Canterbury, Christ Church University, Tues 22nd Oct 2019 4.30pm – 6pm

Brighton, Jury’s Inn, Weds 23rd Oct 2019 4.30pm – 6pm

Southampton, Central Hall, Thurs 24th Oct 4.30pm – 6pm

 

SCATE will be publishing its response to the draft Strategy and guidance on how to respond to the consultation as soon as possible after the 10th October.

Bypass proposals already out of date

We’ve heavily criticised Highways England’s proposals for the A27 at Arundel, announced today at the start of an 8 week consultation which ends on 24 October.  Highways England is consulting on six options, only two of which it can afford to build (p28, consultation document).  All of the schemes are highly damaging to the South Downs National Park or surrounding landscapes and all would increase traffic and carbon emissions.

We’re calling for the public money set aside for an Arundel bypass to be reallocated for improved public transport, walking and cycling infrastructure and on a cheaper on-line single carriageway mini-bypass which would avoid the key bottlenecks.

Henri Brocklebank, chair of SCATE (Director of Conservation at Sussex Wildlife Trust) said: “We would question having a consultation on options, most of which are unaffordable.  Only two of the six options are within Highways England’s budget and all are highly damaging.  We need them to go back to the drawing board and come back with something sensible.”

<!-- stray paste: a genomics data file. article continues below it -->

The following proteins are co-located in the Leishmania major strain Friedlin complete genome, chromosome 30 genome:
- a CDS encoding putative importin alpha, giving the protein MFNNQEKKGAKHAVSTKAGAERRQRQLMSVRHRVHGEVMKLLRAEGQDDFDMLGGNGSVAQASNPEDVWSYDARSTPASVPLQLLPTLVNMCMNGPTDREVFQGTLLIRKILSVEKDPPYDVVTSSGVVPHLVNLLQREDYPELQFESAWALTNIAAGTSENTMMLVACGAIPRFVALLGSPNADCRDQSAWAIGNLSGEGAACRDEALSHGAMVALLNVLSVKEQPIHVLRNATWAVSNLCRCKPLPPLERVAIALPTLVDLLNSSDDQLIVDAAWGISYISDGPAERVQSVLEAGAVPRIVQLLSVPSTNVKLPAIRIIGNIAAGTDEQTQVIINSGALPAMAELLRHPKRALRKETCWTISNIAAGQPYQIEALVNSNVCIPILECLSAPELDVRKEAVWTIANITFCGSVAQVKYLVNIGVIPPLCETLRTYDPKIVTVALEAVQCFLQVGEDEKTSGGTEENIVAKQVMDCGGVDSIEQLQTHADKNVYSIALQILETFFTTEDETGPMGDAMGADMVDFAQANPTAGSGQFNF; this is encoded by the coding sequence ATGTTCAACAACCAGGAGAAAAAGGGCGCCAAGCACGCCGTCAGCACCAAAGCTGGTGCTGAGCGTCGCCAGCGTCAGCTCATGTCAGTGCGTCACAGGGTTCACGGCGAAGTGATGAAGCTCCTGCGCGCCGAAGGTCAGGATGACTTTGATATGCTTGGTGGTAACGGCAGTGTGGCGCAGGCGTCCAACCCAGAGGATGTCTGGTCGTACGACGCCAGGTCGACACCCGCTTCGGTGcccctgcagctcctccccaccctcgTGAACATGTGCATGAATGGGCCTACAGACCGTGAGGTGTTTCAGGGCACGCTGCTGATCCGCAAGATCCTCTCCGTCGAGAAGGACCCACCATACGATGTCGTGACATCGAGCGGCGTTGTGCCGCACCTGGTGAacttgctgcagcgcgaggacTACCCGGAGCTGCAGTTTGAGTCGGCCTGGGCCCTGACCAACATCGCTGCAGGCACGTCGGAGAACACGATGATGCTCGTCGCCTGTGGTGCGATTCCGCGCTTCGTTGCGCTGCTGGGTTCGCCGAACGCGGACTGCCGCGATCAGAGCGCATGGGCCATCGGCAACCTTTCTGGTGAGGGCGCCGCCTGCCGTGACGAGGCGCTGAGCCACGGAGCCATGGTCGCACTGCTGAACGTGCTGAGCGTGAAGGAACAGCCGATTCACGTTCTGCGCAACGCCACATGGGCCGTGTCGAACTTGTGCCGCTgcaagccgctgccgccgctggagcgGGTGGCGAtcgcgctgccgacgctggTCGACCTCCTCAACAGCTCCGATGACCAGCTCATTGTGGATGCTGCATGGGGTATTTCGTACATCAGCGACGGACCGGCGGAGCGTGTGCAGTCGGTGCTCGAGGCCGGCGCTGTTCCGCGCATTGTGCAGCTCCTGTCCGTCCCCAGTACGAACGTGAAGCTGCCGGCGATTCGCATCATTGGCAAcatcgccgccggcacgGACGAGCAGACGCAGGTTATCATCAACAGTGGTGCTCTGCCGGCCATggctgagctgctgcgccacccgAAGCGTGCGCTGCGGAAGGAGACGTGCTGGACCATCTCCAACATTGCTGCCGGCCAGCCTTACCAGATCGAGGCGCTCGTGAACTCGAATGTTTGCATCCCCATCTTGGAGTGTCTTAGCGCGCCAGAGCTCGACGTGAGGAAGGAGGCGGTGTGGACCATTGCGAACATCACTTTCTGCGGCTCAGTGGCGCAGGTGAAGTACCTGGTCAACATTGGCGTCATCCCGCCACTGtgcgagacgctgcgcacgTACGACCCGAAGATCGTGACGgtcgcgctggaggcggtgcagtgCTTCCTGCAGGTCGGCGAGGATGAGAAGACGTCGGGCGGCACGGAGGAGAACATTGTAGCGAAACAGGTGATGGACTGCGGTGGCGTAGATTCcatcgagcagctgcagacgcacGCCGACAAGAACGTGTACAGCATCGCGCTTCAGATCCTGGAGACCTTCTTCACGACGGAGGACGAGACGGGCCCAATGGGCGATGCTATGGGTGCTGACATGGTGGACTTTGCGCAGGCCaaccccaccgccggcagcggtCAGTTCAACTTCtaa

Brenda Pollack, vice-chair of SCATE (Friends of the Earth South East campaigner) said: “Highways England appear to live in a parallel universe.  We have a climate emergency and new challenging carbon reduction targets, yet they are proposing to increase traffic and carbon emissions with these proposals.  We need schemes that reduce traffic to meet our climate targets whilst protecting nature.”

Kia Trainor, vice-chair of SCATE (director of CPRE Sussex) said: “We are appalled at the dismissive way Highways England treats the alternatives to road building.  They completely fail to consider the improvements that could be achieved in bus and rail if the budget for the road was spent on these forms of transport instead.  Investing the money in a different way would safeguard the countryside and allow people a better quality of life.”